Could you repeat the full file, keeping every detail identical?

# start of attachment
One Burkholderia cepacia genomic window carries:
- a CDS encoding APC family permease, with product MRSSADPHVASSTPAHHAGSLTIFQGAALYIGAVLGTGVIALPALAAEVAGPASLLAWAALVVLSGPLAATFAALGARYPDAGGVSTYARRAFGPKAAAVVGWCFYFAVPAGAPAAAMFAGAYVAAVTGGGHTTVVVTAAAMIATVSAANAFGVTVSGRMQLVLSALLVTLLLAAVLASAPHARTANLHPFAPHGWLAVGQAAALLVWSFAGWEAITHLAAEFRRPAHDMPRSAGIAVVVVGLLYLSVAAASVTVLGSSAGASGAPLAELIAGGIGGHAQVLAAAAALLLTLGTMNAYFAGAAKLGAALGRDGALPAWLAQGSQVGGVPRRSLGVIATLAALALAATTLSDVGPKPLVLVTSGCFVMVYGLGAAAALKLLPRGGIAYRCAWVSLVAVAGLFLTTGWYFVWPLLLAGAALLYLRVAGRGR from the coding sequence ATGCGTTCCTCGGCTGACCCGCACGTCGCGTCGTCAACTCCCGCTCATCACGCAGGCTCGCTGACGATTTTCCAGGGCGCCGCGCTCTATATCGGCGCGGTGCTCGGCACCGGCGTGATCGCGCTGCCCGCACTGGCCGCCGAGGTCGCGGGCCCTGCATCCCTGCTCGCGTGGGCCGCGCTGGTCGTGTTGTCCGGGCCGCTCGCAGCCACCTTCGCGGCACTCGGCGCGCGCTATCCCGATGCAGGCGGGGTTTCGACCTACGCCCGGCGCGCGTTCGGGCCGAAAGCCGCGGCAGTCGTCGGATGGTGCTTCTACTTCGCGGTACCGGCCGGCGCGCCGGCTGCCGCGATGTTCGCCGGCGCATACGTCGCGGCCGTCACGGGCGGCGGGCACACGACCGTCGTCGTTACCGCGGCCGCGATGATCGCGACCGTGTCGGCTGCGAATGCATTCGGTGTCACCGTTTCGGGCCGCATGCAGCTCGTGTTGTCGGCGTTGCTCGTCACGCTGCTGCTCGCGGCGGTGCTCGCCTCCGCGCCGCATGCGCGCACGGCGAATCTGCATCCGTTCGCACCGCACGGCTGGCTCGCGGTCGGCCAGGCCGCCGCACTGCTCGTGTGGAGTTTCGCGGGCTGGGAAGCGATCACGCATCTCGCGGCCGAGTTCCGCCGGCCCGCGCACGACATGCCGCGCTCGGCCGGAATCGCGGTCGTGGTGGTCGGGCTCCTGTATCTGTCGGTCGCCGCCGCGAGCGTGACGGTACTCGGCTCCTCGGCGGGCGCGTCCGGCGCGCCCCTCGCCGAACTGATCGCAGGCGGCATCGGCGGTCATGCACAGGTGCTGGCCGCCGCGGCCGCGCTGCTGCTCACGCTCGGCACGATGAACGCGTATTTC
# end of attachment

One Burkholderia cepacia genomic window carries:
- a CDS encoding APC family permease, with product MRSSADPHVASSTPAHHAGSLTIFQGAALYIGAVLGTGVIALPALAAEVAGPASLLAWAALVVLSGPLAATFAALGARYPDAGGVSTYARRAFGPKAAAVVGWCFYFAVPAGAPAAAMFAGAYVAAVTGGGHTTVVVTAAAMIATVSAANAFGVTVSGRMQLVLSALLVTLLLAAVLASAPHARTANLHPFAPHGWLAVGQAAALLVWSFAGWEAITHLAAEFRRPAHDMPRSAGIAVVVVGLLYLSVAAASVTVLGSSAGASGAPLAELIAGGIGGHAQVLAAAAALLLTLGTMNAYFAGAAKLGAALGRDGALPAWLAQGSQVGGVPRRSLGVIATLAALALAATTLSDVGPKPLVLVTSGCFVMVYGLGAAAALKLLPRGGIAYRCAWVSLVAVAGLFLTTGWYFVWPLLLAGAALLYLRVAGRGR from the coding sequence ATGCGTTCCTCGGCTGACCCGCACGTCGCGTCGTCAACTCCCGCTCATCACGCAGGCTCGCTGACGATTTTCCAGGGCGCCGCGCTCTATATCGGCGCGGTGCTCGGCACCGGCGTGATCGCGCTGCCCGCACTGGCCGCCGAGGTCGCGGGCCCTGCATCCCTGCTCGCGTGGGCCGCGCTGGTCGTGTTGTCCGGGCCGCTCGCAGCCACCTTCGCGGCACTCGGCGCGCGCTATCCCGATGCAGGCGGGGTTTCGACCTACGCCCGGCGCGCGTTCGGGCCGAAAGCCGCGGCAGTCGTCGGATGGTGCTTCTACTTCGCGGTACCGGCCGGCGCGCCGGCTGCCGCGATGTTCGCCGGCGCATACGTCGCGGCCGTCACGGGCGGCGGGCACACGACCGTCGTCGTTACCGCGGCCGCGATGATCGCGACCGTGTCGGCTGCGAATGCATTCGGTGTCACCGTTTCGGGCCGCATGCAGCTCGTGTTGTCGGCGTTGCTCGTCACGCTGCTGCTCGCGGCGGTGCTCGCCTCCGCGCCGCATGCGCGCACGGCGAATCTGCATCCGTTCGCACCGCACGGCTGGCTCGCGGTCGGCCAGGCCGCCGCACTGCTCGTGTGGAGTTTCGCGGGCTGGGAAGCGATCACGCATCTCGCGGCCGAGTTCCGCCGGCCCGCGCACGACATGCCGCGCTCGGCCGGAATCGCGGTCGTGGTGGTCGGGCTCCTGTATCTGTCGGTCGCCGCCGCGAGCGTGACGGTACTCGGCTCCTCGGCGGGCGCGTCCGGCGCGCCCCTCGCCGAACTGATCGCAGGCGGCATCGGCGGTCATGCACAGGTGCTGGCCGCCGCGGCCGCGCTGCTGCTCACGCTCGGCACGATGAACGCGTATTTC